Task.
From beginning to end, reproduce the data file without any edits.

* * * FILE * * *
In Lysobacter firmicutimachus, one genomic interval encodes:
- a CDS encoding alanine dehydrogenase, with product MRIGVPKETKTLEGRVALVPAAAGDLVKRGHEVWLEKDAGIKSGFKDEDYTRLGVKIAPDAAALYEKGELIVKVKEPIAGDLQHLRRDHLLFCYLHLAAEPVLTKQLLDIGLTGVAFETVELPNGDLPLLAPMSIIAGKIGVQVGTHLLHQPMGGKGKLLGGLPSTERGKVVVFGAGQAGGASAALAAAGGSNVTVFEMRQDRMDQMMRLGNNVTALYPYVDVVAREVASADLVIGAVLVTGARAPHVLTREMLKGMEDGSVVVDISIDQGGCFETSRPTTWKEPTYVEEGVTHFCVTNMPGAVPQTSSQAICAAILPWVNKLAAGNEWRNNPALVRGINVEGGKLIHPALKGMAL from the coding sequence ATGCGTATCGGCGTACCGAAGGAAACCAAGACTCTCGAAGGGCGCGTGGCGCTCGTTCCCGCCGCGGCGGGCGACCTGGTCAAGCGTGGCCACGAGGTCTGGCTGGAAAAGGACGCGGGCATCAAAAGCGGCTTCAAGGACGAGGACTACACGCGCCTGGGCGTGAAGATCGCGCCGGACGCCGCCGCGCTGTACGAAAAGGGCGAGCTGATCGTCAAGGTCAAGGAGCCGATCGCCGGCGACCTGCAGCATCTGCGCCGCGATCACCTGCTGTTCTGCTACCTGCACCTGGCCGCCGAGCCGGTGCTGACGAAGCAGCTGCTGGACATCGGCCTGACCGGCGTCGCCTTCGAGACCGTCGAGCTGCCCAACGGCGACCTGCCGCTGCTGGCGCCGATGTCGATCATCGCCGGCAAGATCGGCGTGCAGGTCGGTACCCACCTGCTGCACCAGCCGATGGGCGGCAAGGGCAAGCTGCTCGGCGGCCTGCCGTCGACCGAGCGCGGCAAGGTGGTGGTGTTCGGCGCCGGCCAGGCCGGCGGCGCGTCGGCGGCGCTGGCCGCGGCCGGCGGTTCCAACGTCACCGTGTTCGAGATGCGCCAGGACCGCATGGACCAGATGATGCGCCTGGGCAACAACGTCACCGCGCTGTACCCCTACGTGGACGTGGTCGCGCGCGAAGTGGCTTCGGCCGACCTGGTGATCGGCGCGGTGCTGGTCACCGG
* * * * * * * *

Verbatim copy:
In Lysobacter firmicutimachus, one genomic interval encodes:
- a CDS encoding alanine dehydrogenase, with product MRIGVPKETKTLEGRVALVPAAAGDLVKRGHEVWLEKDAGIKSGFKDEDYTRLGVKIAPDAAALYEKGELIVKVKEPIAGDLQHLRRDHLLFCYLHLAAEPVLTKQLLDIGLTGVAFETVELPNGDLPLLAPMSIIAGKIGVQVGTHLLHQPMGGKGKLLGGLPSTERGKVVVFGAGQAGGASAALAAAGGSNVTVFEMRQDRMDQMMRLGNNVTALYPYVDVVAREVASADLVIGAVLVTGARAPHVLTREMLKGMEDGSVVVDISIDQGGCFETSRPTTWKEPTYVEEGVTHFCVTNMPGAVPQTSSQAICAAILPWVNKLAAGNEWRNNPALVRGINVEGGKLIHPALKGMAL from the coding sequence ATGCGTATCGGCGTACCGAAGGAAACCAAGACTCTCGAAGGGCGCGTGGCGCTCGTTCCCGCCGCGGCGGGCGACCTGGTCAAGCGTGGCCACGAGGTCTGGCTGGAAAAGGACGCGGGCATCAAAAGCGGCTTCAAGGACGAGGACTACACGCGCCTGGGCGTGAAGATCGCGCCGGACGCCGCCGCGCTGTACGAAAAGGGCGAGCTGATCGTCAAGGTCAAGGAGCCGATCGCCGGCGACCTGCAGCATCTGCGCCGCGATCACCTGCTGTTCTGCTACCTGCACCTGGCCGCCGAGCCGGTGCTGACGAAGCAGCTGCTGGACATCGGCCTGACCGGCGTCGCCTTCGAGACCGTCGAGCTGCCCAACGGCGACCTGCCGCTGCTGGCGCCGATGTCGATCATCGCCGGCAAGATCGGCGTGCAGGTCGGTACCCACCTGCTGCACCAGCCGATGGGCGGCAAGGGCAAGCTGCTCGGCGGCCTGCCGTCGACCGAGCGCGGCAAGGTGGTGGTGTTCGGCGCCGGCCAGGCCGGCGGCGCGTCGGCGGCGCTGGCCGCGGCCGGCGGTTCCAACGTCACCGTGTTCGAGATGCGCCAGGACCGCATGGACCAGATGATGCGCCTGGGCAACAACGTCACCGCGCTGTACCCCTACGTGGACGTGGTCGCGCGCGAAGTGGCTTCGGCCGACCTGGTGATCGGCGCGGTGCTGGTCACCGG